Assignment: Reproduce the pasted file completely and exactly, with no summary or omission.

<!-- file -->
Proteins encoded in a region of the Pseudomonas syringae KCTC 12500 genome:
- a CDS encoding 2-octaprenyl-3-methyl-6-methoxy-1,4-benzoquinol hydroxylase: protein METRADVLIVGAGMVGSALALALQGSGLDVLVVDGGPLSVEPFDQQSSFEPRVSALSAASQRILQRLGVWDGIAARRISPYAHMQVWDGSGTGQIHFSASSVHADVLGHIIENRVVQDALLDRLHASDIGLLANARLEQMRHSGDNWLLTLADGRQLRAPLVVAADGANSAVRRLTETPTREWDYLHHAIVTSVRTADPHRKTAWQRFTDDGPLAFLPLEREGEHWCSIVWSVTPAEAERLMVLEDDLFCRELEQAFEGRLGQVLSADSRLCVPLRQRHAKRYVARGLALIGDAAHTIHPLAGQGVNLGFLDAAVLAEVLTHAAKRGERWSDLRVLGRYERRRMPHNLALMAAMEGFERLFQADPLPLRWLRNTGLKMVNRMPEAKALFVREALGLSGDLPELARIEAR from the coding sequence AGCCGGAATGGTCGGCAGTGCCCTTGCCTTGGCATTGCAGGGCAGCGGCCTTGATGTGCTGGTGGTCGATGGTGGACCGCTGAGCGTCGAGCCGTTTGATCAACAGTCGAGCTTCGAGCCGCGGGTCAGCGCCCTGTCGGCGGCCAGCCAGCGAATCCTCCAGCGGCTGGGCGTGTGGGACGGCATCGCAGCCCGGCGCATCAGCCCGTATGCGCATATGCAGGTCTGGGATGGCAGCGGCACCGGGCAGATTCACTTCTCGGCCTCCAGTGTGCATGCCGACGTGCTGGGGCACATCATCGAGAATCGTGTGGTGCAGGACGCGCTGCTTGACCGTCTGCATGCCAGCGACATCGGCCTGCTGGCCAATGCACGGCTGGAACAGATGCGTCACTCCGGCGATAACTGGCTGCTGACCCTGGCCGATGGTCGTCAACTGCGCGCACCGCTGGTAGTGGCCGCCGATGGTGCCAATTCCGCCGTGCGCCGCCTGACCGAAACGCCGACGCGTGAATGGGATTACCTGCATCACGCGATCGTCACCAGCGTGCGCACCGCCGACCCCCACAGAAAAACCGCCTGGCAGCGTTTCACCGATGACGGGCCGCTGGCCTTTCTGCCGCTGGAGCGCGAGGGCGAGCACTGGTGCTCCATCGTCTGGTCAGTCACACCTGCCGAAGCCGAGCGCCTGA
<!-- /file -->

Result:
Proteins encoded in a region of the Pseudomonas syringae KCTC 12500 genome:
- a CDS encoding 2-octaprenyl-3-methyl-6-methoxy-1,4-benzoquinol hydroxylase: protein METRADVLIVGAGMVGSALALALQGSGLDVLVVDGGPLSVEPFDQQSSFEPRVSALSAASQRILQRLGVWDGIAARRISPYAHMQVWDGSGTGQIHFSASSVHADVLGHIIENRVVQDALLDRLHASDIGLLANARLEQMRHSGDNWLLTLADGRQLRAPLVVAADGANSAVRRLTETPTREWDYLHHAIVTSVRTADPHRKTAWQRFTDDGPLAFLPLEREGEHWCSIVWSVTPAEAERLMVLEDDLFCRELEQAFEGRLGQVLSADSRLCVPLRQRHAKRYVARGLALIGDAAHTIHPLAGQGVNLGFLDAAVLAEVLTHAAKRGERWSDLRVLGRYERRRMPHNLALMAAMEGFERLFQADPLPLRWLRNTGLKMVNRMPEAKALFVREALGLSGDLPELARIEAR from the coding sequence AGCCGGAATGGTCGGCAGTGCCCTTGCCTTGGCATTGCAGGGCAGCGGCCTTGATGTGCTGGTGGTCGATGGTGGACCGCTGAGCGTCGAGCCGTTTGATCAACAGTCGAGCTTCGAGCCGCGGGTCAGCGCCCTGTCGGCGGCCAGCCAGCGAATCCTCCAGCGGCTGGGCGTGTGGGACGGCATCGCAGCCCGGCGCATCAGCCCGTATGCGCATATGCAGGTCTGGGATGGCAGCGGCACCGGGCAGATTCACTTCTCGGCCTCCAGTGTGCATGCCGACGTGCTGGGGCACATCATCGAGAATCGTGTGGTGCAGGACGCGCTGCTTGACCGTCTGCATGCCAGCGACATCGGCCTGCTGGCCAATGCACGGCTGGAACAGATGCGTCACTCCGGCGATAACTGGCTGCTGACCCTGGCCGATGGTCGTCAACTGCGCGCACCGCTGGTAGTGGCCGCCGATGGTGCCAATTCCGCCGTGCGCCGCCTGACCGAAACGCCGACGCGTGAATGGGATTACCTGCATCACGCGATCGTCACCAGCGTGCGCACCGCCGACCCCCACAGAAAAACCGCCTGGCAGCGTTTCACCGATGACGGGCCGCTGGCCTTTCTGCCGCTGGAGCGCGAGGGCGAGCACTGGTGCTCCATCGTCTGGTCAGTCACACCTGCCGAAGCCGAGCGCCTGA